Warning over BSE link made in 1989

SENIOR government advisers said as early as 1989 that vaccines could provide a route by which BSE could be transferred to human beings. SATURDAY OCTOBER 21 2000 http://www.thetimes.co.uk/article/0,,23021,00.html

Their fears were brushed under the carpet because the Department of Health was worried that any adverse publicity about vaccines could cause a panic, with parents refusing to have their children vaccinated. The true feelings of those involved have emerged through evidence given to the BSE inquiry under Lord Phillips of Worth Matrvaers, which is due to publish its report next week.

Sir Richard Southwood, who led the first inquiry into BSE in 1988, soon identified that the greatest risk of human transmission lay in the injection of contaminated material in vaccines, and identified this as a priority area for action. In a meeting in May 1988, the Government’s chief medical adviser, Donald Acheson, called for “urgent advice”.

Sir Richard wrote a letter circulated to officials in which he said “the possibility of human infection is moderately high”. He also wrote to the Committee on the Safety of Medicines three times asking for action. But his report played down the threat by saying that the risks “appeared remote”. He told the Phillips inquiry that the committee used reassuring language because it did not want to cause a flight from vaccines and have the deaths of children on their consciences.

They were also told privately by the Health Department that steps would be taken to reduce the risks. But in writing to the vaccine manufactures, the department merely reiterated that the risks of infection through medical products was remote. In January 1989, the CSM ruled that future vaccines would be taken only from herds certified to be free of BSE, but took no action to remove stock from the shelves made before this change was introduced. The vaccines continued to be used until 1993, and included MMR (measles, mumps and rubella) and vacccines against diphtheria, tetanus and whooping cough. Norman Baker, the Liberal Democrat MP who has campaigned on the issue, says this was “potentially criminally negligent”.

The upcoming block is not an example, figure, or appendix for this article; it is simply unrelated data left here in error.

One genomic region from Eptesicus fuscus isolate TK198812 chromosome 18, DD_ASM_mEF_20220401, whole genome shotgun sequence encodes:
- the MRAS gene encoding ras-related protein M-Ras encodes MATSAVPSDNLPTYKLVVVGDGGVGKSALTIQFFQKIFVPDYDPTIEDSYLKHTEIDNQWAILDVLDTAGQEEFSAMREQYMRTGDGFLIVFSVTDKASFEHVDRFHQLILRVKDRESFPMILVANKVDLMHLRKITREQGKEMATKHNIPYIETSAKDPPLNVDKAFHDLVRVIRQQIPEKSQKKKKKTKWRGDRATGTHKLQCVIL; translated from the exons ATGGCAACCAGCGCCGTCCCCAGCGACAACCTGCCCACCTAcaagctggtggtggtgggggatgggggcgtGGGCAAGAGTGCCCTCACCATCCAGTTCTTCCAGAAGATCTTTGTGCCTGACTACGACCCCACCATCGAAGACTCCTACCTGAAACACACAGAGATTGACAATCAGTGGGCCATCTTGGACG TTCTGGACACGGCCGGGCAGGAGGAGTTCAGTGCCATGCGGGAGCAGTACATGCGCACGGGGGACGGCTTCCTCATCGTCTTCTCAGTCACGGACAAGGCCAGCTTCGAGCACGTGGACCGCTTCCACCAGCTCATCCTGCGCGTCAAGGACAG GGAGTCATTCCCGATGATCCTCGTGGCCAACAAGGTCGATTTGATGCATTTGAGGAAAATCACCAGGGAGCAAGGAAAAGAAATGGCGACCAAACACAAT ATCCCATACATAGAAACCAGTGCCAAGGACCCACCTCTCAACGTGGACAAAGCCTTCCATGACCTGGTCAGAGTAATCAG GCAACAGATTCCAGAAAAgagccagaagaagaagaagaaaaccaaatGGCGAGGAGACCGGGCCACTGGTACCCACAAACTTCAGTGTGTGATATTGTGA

The Health Department says that if vaccinations had been stopped there would have been a risk of epidemics, and deaths, among children. This risk was real, while that of transmission of BSE was “remote and theoretical”.

Health ministers have given evidence that they were never properly briefed. Kenneth Clarke, a former Secretary of State for Health, has said that had he been told he would have ordered the vaccines to be withdrawn. So far, no evidence has emerged which implicates the vaccines in variant CJD, the human form of BSE, which has claimed 75 lives. Most scientists still believe that eating contaminated beef is a more likely source, although the young age of many vCJD victims has led others to suspect a role for vaccines.

The latest alarms over the oral polio vaccine do not change the picture. Even if it was contaminated, eating the infective agent for BSE is less dangerous than being injected with it. Celltech, which now owns Medeva, the company responsible for the vaccine, and the Health Department believe the risks from the vaccine are “incalculably small”. Credibility of government assurances in this area is not very high.

Vaccines are often made from weakened versions of the agent responsible for disease. Such so-called live viruses can stimulate the immune system to fight the disease but are not strong enough to cause it. As living organisms, they have to be grown in cultures. Foetal bovine serum is widely used for growing vaccines — but if it comes from BSE-infected cows, it has the potential to produce a vaccine which might carry the infective agent.